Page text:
View Poll Results: Did you take a class in Critical Race Theory?

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Thread: Did you take a class in critical race theory?

  1. Top | #141
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    Quote Originally Posted by Politesse View Post
    Quote Originally Posted by Harry Bosch View Post
    Quote Originally Posted by Politesse View Post

    Aside from the part that either you or they invented ("don't get a mortgage" would not solve the problem, and CRT specialists aren't big fans of meaningless virtue signaling as a general rule) this is a fact, easily researched. Banks do, in fact, preferentially award mortgages and other associated loans to whites, and the reasons for that touch on the core ideas of CRT, that institutional racism survives less because of the actions of racist individuals than because the system was set up in such a way as to preserve class biases.

    Disparity in home lending costs minorities millions, researchers find



    https://www.cnbc.com/2020/08/19/lend...an-whites.html
    Residential loans are extremely regulated through fair lending, reg b and etc. As a result, they are very formula driven. Banks have to have set criteria to determine these loans. For example: a borrower may need 700 beacon score, 40% D:I; 10% down to qualify for a loan. If they are denied a loan, it's not because of their race, it's due to them not achieving the criteria. If blacks were systematically denied loans despite exceeding these ratios, they could sue that bank out of existence. There is more lender discretion in commercial loans by the way...
    You're almost there.

    The whole point of CRT discourse is that the system itself, not just the individual feelings of gatekeepers like lending agents, results in systemic discrimination against Blacks. Fixing overt racism would be good, but it's not enough if the goal to create genuine racial equity. If the end result is that Blacks are unfairly discriminated against in the housing market, that's the case even if the reasons for it are couched in other terms. Saying "that's just the way our system is set up" is not, from the perspective of someone who wants to end unfair and discriminatory practices, a sufficient answer to the problem. If a person can vastly change the outcome of a loan application simply by concealing their race, there's a big problem here, even if a computer algorithm presumably with no personal feelings at all is to blame.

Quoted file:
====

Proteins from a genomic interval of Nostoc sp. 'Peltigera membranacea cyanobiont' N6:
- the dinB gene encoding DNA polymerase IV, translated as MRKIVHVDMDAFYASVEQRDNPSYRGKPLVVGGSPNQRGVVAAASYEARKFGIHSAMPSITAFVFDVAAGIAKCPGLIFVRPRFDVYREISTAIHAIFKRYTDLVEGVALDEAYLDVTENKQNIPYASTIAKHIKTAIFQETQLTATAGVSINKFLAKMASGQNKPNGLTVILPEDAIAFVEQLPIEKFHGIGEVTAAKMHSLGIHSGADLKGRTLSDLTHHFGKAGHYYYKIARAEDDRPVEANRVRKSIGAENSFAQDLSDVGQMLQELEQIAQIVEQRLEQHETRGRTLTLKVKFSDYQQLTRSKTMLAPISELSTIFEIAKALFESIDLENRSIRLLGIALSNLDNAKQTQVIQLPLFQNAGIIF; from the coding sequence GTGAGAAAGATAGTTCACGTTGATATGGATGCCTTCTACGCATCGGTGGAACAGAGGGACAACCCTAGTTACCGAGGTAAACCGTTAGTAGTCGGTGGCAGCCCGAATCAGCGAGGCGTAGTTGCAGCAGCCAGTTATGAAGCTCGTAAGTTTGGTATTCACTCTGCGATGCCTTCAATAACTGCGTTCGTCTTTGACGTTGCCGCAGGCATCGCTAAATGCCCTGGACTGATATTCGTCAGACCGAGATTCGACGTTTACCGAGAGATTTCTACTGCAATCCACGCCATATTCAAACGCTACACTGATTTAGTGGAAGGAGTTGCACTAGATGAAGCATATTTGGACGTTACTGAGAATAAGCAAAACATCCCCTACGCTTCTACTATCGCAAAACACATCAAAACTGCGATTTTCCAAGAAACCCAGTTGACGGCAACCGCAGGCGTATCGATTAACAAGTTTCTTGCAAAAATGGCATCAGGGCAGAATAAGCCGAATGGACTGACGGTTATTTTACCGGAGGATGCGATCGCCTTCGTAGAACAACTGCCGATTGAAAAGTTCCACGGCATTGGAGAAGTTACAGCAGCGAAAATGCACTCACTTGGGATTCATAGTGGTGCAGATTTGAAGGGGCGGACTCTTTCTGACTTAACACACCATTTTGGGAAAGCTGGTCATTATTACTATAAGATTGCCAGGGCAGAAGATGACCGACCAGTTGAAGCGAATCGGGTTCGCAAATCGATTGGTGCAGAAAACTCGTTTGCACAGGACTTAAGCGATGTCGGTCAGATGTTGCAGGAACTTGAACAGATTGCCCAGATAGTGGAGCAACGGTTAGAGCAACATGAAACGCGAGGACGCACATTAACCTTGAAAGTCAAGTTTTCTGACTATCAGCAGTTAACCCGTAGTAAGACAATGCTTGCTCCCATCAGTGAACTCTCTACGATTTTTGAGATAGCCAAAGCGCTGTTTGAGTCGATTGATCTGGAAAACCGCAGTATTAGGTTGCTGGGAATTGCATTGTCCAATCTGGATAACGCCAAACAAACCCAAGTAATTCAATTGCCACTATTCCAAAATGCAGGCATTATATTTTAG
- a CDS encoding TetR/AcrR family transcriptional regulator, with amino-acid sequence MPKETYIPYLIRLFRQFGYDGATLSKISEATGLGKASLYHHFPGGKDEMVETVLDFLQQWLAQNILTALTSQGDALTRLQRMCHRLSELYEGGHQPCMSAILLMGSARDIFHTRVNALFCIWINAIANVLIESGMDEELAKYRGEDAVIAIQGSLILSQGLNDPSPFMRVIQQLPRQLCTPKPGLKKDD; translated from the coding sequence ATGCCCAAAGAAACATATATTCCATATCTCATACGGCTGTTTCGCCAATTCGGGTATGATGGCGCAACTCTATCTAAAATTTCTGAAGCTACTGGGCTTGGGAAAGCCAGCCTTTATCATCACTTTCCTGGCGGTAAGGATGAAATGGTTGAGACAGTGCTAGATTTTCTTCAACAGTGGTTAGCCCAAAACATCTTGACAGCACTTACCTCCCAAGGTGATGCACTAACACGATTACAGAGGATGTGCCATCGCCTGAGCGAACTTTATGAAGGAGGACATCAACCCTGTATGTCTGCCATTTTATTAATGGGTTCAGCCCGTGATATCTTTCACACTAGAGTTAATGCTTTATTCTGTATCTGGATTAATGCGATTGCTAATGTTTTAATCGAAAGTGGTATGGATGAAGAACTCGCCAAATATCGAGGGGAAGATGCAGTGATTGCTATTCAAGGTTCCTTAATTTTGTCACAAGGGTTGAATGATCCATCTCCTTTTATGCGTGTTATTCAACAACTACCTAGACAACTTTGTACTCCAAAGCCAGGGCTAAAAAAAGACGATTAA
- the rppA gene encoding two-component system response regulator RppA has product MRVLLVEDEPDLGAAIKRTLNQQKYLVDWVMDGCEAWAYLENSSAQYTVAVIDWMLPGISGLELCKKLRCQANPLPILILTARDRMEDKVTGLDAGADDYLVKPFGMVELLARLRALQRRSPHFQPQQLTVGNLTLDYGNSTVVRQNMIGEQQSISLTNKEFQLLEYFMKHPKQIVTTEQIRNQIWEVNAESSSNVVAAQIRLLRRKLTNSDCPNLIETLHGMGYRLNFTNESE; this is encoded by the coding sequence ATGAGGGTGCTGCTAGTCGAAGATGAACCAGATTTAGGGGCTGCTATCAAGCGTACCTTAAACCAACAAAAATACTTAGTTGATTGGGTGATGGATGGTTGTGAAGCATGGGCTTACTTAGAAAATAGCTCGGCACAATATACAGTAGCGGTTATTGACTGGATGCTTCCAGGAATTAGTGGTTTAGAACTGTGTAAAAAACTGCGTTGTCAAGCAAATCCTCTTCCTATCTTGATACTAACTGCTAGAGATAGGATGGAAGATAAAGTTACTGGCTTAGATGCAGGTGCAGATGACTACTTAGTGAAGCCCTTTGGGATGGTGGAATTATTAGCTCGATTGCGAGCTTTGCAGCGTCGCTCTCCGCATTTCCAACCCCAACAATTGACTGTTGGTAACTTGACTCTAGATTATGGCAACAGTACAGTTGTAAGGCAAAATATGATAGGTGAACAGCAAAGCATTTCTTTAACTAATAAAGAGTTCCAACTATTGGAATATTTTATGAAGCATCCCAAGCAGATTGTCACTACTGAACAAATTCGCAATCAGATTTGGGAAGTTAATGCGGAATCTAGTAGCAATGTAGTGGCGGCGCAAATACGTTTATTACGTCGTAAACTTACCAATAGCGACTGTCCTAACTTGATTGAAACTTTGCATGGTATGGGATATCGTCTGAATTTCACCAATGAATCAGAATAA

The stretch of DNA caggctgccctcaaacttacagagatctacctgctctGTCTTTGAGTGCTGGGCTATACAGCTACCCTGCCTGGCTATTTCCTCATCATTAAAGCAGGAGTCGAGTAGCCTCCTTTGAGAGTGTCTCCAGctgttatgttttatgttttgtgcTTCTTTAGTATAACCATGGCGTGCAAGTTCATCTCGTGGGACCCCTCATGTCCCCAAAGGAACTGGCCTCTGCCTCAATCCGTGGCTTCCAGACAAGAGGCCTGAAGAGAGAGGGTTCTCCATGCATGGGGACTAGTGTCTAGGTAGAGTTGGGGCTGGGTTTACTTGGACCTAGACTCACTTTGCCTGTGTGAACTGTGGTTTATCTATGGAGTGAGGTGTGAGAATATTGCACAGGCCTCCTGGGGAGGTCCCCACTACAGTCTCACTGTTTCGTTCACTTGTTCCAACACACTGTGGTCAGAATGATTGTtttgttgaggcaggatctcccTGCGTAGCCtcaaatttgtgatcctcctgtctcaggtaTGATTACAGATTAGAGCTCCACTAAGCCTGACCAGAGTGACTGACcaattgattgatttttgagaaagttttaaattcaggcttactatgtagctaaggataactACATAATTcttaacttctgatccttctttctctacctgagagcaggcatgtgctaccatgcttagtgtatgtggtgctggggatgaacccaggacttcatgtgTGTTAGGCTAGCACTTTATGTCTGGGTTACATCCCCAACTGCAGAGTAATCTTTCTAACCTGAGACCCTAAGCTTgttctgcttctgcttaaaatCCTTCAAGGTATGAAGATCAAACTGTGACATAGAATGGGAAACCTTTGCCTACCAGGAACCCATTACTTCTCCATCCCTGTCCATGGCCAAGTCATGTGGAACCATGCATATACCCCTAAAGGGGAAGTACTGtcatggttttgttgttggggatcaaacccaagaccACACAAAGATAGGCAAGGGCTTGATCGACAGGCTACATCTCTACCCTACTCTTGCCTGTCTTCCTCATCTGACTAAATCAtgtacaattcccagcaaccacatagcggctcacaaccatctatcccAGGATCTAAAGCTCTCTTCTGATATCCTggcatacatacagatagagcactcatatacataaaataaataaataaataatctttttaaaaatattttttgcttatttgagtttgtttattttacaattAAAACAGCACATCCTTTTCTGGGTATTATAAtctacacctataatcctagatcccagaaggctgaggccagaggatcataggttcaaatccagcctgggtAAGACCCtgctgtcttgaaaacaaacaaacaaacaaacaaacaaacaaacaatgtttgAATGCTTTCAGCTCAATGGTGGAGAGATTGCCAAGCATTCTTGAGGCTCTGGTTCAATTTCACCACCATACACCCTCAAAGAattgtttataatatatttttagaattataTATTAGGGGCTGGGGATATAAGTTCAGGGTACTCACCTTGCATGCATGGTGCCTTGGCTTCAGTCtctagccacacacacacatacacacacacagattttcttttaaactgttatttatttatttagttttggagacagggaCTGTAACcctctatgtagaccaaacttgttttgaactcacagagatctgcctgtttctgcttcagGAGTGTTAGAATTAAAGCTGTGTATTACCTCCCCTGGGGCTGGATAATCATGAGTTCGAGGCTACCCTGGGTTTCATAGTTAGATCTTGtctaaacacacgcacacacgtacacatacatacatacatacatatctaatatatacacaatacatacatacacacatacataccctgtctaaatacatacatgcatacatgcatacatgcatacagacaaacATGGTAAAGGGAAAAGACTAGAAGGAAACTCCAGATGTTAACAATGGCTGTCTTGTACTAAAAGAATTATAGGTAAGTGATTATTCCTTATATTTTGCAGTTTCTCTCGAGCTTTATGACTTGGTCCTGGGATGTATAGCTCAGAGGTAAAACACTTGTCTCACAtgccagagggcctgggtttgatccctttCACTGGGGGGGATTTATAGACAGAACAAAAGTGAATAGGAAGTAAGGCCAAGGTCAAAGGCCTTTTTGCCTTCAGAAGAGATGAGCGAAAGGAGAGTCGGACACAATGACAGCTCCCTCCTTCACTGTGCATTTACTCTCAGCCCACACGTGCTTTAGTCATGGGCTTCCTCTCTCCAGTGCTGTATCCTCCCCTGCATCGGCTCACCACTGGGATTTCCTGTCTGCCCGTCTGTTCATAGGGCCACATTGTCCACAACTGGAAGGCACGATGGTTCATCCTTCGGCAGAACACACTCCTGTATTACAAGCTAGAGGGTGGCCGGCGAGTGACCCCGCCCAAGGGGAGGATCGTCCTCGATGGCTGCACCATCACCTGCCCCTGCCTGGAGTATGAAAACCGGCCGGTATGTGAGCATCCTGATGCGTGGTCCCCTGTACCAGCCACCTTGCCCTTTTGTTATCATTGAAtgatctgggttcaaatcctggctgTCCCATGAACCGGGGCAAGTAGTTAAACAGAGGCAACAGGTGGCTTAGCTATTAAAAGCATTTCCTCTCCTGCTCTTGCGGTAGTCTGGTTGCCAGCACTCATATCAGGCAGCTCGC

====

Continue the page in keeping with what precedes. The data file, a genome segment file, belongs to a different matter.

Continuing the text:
Well, as a non-white person, I'm more comfortable with a loan program that evaluates my application based on objective ratios that I either achieve or don't achieve. At least then I have a fair shot and I could improve my ratios over time. But I wouldn't like it if the criteria is tweaked based on my "race" (hate that term). If people of my tribe are falling behind (like tribe better than race!); then I'd prefer to help people of my tribe better attain these ratios. Finally, the ratios were determined based on how to predict default rates. IOW, if the criteria is D:I of 40%; and someone has a D:I of 45%; they aren't "passing". Their cash flow is less, and they have a higher chance of loan default. The borrower loses for more if they are put into a loan that they can't repay.

  2. Top | #142
    Sapere aude Politesse's Avatar
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    Quote Originally Posted by Harry Bosch View Post
    Quote Originally Posted by Politesse View Post

    You're almost there.

    The whole point of CRT discourse is that the system itself, not just the individual feelings of gatekeepers like lending agents, results in systemic discrimination against Blacks. Fixing overt racism would be good, but it's not enough if the goal to create genuine racial equity. If the end result is that Blacks are unfairly discriminated against in the housing market, that's the case even if the reasons for it are couched in other terms. Saying "that's just the way our system is set up" is not, from the perspective of someone who wants to end unfair and discriminatory practices, a sufficient answer to the problem. If a person can vastly change the outcome of a loan application simply by concealing their race, there's a big problem here, even if a computer algorithm presumably with no personal feelings at all is to blame.
    Well, as a non-white person, I'm more comfortable with a loan program that evaluates my application based on objective ratios that I either achieve or don't achieve. At least then I have a fair shot and I could improve my ratios over time. But I wouldn't like it if the criteria is tweaked based on my "race" (hate that term). If people of my tribe are falling behind (like tribe better than race!); then I'd prefer to help people of my tribe better attain these ratios. Finally, the ratios were determined based on how to predict default rates. IOW, if the criteria is D:I of 40%; and someone has a D:I of 45%; they aren't "passing". Their cash flow is less, and they have a higher chance of loan default. The borrower loses for more if they are put into a loan that they can't repay.
    Well, that's fine. You're now working on solving the actual problem, the structural issues that underlie these exchanges, even if (in my opinion) you're vastly oversimplifying the process of applying for a loan. CRT does not actually imply any specific solution to the questions it poses; you don't have to censor all discussion of race in order to work toward positivistically increasing Black borrowers' likelihood of attaining fair rates. I think the data or legal case history do not support the notion that the criteria you pose are the only controlling factors in getting a loan, though.'